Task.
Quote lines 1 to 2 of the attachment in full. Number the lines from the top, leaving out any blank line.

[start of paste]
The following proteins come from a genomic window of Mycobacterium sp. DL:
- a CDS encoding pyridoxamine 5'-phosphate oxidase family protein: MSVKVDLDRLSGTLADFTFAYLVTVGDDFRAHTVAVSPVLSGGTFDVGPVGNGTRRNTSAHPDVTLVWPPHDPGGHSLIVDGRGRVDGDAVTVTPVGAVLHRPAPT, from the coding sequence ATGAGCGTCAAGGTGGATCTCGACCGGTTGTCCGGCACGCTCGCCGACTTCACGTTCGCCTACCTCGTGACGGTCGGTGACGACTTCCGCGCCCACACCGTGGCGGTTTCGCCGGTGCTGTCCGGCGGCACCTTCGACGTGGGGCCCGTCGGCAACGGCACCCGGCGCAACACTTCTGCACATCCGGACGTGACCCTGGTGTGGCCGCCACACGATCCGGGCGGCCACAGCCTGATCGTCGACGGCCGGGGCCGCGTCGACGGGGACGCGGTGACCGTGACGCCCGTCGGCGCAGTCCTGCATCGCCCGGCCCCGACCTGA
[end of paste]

The following proteins come from a genomic window of Mycobacterium sp. DL:
- a CDS encoding pyridoxamine 5'-phosphate oxidase family protein: MSVKVDLDRLSGTLADFTFAYLVTVGDDFRAHTVAVSPVLSGGTFDVGPVGNGTRRNTSAHPDVTLVWPPHDPGGHSLIVDGRGRVDGDAVTVTPVGAVLHRPAPT, from the coding sequence ATGAGCGTCAAGGTGGATCTCGACCGGTTGTCCGGCACGCTCGCCGACTTCACGTTCGCCTACCTCGTGACGGTCGGTGACGACTTCCGCGCCCACACCGTGGCGGTTTCGCCGGTGCTGTCCGGCGGCACCTTCGACGTGGGGCCCGTCGGCAACGGCACCCGGCGCAACACTTCTGCACATCCGGACGTGACCCTGGTGTGGCCGCCACACGATCCGGGCGGCCACAGCCTGATCGTCGACGGCCGGGGCCGCGTCGACGGGGACGCGGTGACCGTGACGCCCGTCGGCGCAGTCCTGCATCGCCCGGCCCCGACCTGA